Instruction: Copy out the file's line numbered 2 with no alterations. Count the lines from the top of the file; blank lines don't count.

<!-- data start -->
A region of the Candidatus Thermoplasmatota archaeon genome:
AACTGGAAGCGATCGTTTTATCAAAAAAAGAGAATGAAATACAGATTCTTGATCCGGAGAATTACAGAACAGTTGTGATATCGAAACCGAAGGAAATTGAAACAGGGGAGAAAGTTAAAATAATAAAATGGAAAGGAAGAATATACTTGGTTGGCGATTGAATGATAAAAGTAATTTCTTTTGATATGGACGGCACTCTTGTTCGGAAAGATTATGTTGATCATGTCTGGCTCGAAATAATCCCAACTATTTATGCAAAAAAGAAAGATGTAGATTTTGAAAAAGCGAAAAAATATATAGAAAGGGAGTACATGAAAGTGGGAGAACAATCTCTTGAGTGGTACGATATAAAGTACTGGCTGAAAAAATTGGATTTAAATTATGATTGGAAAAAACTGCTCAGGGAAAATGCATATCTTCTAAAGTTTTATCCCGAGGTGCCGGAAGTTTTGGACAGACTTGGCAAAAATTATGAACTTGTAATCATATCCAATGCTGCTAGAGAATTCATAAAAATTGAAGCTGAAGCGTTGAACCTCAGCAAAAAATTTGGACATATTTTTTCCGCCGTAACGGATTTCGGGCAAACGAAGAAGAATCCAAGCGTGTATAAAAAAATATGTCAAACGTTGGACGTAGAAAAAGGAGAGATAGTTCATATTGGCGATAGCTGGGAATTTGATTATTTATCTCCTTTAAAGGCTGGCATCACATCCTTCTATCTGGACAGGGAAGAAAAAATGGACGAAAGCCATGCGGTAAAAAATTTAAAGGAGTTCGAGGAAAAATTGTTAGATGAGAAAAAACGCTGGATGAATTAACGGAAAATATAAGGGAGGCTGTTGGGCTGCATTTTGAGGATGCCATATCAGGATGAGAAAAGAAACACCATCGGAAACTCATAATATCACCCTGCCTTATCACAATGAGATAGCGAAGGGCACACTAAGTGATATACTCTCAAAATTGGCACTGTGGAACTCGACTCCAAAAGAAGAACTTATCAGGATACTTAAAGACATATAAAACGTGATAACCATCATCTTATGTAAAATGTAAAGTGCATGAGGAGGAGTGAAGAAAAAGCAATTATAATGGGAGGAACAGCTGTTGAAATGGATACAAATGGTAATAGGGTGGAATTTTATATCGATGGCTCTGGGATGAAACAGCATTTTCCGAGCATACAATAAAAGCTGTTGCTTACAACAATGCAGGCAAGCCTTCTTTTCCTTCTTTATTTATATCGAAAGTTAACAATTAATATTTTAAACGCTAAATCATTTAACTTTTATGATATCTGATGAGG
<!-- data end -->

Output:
AACTGGAAGCGATCGTTTTATCAAAAAAAGAGAATGAAATACAGATTCTTGATCCGGAGAATTACAGAACAGTTGTGATATCGAAACCGAAGGAAATTGAAACAGGGGAGAAAGTTAAAATAATAAAATGGAAAGGAAGAATATACTTGGTTGGCGATTGAATGATAAAAGTAATTTCTTTTGATATGGACGGCACTCTTGTTCGGAAAGATTATGTTGATCATGTCTGGCTCGAAATAATCCCAACTATTTATGCAAAAAAGAAAGATGTAGATTTTGAAAAAGCGAAAAAATATATAGAAAGGGAGTACATGAAAGTGGGAGAACAATCTCTTGAGTGGTACGATATAAAGTACTGGCTGAAAAAATTGGATTTAAATTATGATTGGAAAAAACTGCTCAGGGAAAATGCATATCTTCTAAAGTTTTATCCCGAGGTGCCGGAAGTTTTGGACAGACTTGGCAAAAATTATGAACTTGTAATCATATCCAATGCTGCTAGAGAATTCATAAAAATTGAAGCTGAAGCGTTGAACCTCAGCAAAAAATTTGGACATATTTTTTCCGCCGTAACGGATTTCGGGCAAACGAAGAAGAATCCAAGCGTGTATAAAAAAATATGTCAAACGTTGGACGTAGAAAAAGGAGAGATAGTTCATATTGGCGATAGCTGGGAATTTGATTATTTATCTCCTTTAAAGGCTGGCATCACATCCTTCTATCTGGACAGGGAAGAAAAAATGGACGAAAGCCATGCGGTAAAAAATTTAAAGGAGTTCGAGGAAAAATTGTTAGATGAGAAAAAACGCTGGATGAATTAACGGAAAATATAAGGGAGGCTGTTGGGCTGCATTTTGAGGATGCCATATCAGGATGAGAAAAGAAACACCATCGGAAACTCATAATATCACCCTGCCTTATCACAATGAGATAGCGAAGGGCACACTAAGTGATATACTCTCAAAATTGGCACTGTGGAACTCGACTCCAAAAGAAGAACTTATCAGGATACTTAAAGACATATAAAACGTGATAACCATCATCTTATGTAAAATGTAAAGTGCATGAGGAGGAGTGAAGAAAAAGCAATTATAATGGGAGGAACAGCTGTTGAAATGGATACAAATGGTAATAGGGTGGAATTTTATATCGATGGCTCTGGGATGAAACAGCATTTTCCGAGCATACAATAAAAGCTGTTGCTTACAACAATGCAGGCAAGCCTTCTTTTCCTTCTTTATTTATATCGAAAGTTAACAATTAATATTTTAAACGCTAAATCATTTAACTTTTATGATATCTGATGAGG